The Breakthrough Prize Foundation today announced the winners of the 2021 Breakthrough Prize, recognizing an array of achievements in the Life Sciences, Fundamental Physics and Mathematics. The traditional gala award ceremony, attended by superstars of movies, music, sports and tech entrepreneurship, has been postponed until March 2021.
David Baker, director of the Institute for Protein Design, was awarded a Breakthrough Prove in Life Sciences. “I am excited about this award accelerating progress at the IPD in de novo design of new proteins not found in nature to address current challenges in medicine and beyond,“ Baker said. “I thank my wonderful colleagues — undergraduate and graduate students, postdocs, faculty and staff — at the IPD and UW, and members of the general public contributing to our efforts through the Rosetta@home and Foldit projects.“
Congratulations to new Breakthrough Prize in Life Sciences laureate David Baker @UW and @HHMINEWS who has made great leaps on the protein folding problem – with major potential benefits to humanity. https://t.co/u9JIYwmejL pic.twitter.com/460n2hkl7B
— Breakthrough (@brkthroughprize) September 10, 2020
FROM THE BREAKTHROUGH PRIZE FOUNDATION:
At a time when the importance of scientific achievement resounds around the world with more urgency than ever, the Breakthrough Prize continues its nine-year tradition of honoring the most profound and transformative discoveries, celebrating both established researchers (Breakthrough Prize) as well as early-career scientists (New Horizons Prize and – for the first time this year – Maryam Mirzakhani New Frontiers Prize).
In total for this year, the Breakthrough Prize is awarding a collective $18.75 million in support of scientists working on the biggest and most fundamental questions. Science’s largest prize, the Breakthrough Prize has honored more researchers with monetary awards than any other science prize, with more than $250 million being awarded to almost 3000 leading scientists since 2012. The Prize is intended to help scientific leaders gain freedom from financial constraints to focus fully on the world of ideas; to raise the profile and prestige of basic science and mathematics, fomenting a culture in which intellectual pursuits are validated; and to inspire the next generation of researchers to follow the lead of these extraordinary scientific role models.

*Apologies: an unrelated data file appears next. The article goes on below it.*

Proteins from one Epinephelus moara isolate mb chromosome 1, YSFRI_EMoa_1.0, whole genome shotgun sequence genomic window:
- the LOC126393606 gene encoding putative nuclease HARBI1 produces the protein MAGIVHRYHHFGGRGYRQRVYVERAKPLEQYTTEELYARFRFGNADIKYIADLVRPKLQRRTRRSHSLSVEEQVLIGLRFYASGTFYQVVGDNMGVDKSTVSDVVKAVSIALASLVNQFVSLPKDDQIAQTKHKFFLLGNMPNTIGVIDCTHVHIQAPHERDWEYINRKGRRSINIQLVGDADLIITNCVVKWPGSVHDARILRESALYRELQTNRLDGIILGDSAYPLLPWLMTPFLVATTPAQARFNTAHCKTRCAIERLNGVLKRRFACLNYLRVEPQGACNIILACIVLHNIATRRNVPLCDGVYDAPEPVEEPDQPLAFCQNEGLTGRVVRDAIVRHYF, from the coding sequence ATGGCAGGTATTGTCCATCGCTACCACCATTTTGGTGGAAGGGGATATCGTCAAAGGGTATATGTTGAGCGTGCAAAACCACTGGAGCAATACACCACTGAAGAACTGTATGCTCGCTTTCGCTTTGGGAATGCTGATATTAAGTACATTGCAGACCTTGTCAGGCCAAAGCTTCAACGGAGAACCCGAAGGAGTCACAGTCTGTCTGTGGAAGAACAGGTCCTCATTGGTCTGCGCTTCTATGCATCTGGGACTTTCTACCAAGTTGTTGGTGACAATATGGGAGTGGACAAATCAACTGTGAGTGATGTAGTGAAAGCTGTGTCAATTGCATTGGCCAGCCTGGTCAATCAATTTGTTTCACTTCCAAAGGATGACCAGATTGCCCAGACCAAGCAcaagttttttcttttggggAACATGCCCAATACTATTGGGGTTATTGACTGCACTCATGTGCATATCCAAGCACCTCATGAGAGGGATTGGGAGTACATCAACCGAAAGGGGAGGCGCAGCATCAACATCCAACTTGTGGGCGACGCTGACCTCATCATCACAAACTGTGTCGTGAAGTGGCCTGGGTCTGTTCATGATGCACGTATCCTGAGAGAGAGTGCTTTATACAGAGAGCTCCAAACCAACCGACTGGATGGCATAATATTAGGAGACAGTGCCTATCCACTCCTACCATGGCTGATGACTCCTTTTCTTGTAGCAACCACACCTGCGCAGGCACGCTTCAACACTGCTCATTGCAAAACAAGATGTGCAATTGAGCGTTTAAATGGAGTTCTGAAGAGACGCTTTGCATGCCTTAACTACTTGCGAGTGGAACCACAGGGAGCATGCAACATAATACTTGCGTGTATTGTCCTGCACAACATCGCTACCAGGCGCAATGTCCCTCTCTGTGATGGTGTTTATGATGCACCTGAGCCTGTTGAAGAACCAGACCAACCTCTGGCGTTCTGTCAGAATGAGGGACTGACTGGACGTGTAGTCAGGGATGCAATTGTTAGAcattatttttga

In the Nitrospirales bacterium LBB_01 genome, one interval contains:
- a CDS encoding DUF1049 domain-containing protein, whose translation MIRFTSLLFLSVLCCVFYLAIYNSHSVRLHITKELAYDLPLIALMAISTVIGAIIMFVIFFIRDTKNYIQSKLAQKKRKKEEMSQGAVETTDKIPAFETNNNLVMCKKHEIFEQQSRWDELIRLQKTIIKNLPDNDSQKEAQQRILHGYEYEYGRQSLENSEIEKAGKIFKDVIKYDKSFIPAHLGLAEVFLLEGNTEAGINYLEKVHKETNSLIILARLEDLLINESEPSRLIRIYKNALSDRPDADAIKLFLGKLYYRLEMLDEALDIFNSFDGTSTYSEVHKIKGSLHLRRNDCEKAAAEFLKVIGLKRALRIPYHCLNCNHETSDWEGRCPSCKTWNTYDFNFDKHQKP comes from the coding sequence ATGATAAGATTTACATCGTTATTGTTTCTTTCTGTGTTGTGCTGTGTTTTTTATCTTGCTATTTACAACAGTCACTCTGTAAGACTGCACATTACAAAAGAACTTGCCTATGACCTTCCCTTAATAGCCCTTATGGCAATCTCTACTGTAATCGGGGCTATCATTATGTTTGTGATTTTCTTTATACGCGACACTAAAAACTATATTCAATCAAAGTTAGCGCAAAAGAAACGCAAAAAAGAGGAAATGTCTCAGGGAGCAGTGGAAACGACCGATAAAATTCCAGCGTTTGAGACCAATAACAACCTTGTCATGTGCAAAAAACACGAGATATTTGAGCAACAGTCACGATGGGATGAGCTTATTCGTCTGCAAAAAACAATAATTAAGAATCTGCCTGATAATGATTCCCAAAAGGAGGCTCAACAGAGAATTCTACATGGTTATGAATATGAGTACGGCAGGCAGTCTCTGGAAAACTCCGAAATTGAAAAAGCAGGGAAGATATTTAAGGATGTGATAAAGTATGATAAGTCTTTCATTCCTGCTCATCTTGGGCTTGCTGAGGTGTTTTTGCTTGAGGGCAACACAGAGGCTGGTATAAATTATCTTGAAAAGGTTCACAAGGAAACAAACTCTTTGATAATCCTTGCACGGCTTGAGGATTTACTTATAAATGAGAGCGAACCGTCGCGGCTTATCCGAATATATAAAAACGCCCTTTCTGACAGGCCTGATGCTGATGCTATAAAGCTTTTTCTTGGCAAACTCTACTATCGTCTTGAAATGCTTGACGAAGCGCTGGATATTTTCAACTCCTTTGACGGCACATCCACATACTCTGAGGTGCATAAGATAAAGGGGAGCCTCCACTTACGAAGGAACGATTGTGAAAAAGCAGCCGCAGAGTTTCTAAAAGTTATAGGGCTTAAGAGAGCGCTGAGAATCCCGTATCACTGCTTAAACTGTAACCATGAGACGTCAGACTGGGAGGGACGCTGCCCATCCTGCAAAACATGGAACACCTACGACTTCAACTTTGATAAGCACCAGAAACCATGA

This year’s Breakthrough Prize winners form a diverse group. They’ve invented tools to unravel the protein folding problem and design entirely novel proteins (including some that could neutralize Covid-19); built exquisitely sensitive table-top instruments to probe the mysteries of dark energy and put Einstein’s theory to the test; developed noninvasive genetic fetal screening tests used by millions of prospective parents worldwide; mapped the neural pathways governing parenting behavior to the level of specific brain cells; revealed and elaborated a cellular pathway heavily implicated in hereditary Parkinson’s disease; and cracked equations describing random processes, from fluctuating stock prices to the motion of sugar in a cup of tea. Each Breakthrough Prize is worth $3 million.
Six New Horizons Prizes of $100,000 each were shared among twelve early-career scientists and mathematicians who have already made a substantial impact on their fields. And three inaugural Maryam Mirzakhani New Frontiers Prizes were awarded to early-career women mathematicians – the number of awards increased from one to three due to the intense interest generated by the Prize and the extremely high quality of nominations. The Maryam Mirzakhani New Frontiers Prize was established in 2019 and named for the famed Iranian mathematician, Fields Medalist and Stanford professor who passed away in 2017. During her exceptionally prolific career, Mirzakhani made groundbreaking contributions to the theory of moduli spaces of Riemann surfaces. Each year, the $50,000 New Frontiers Prize award is presented to women mathematicians who have completed their PhDs within the past two years.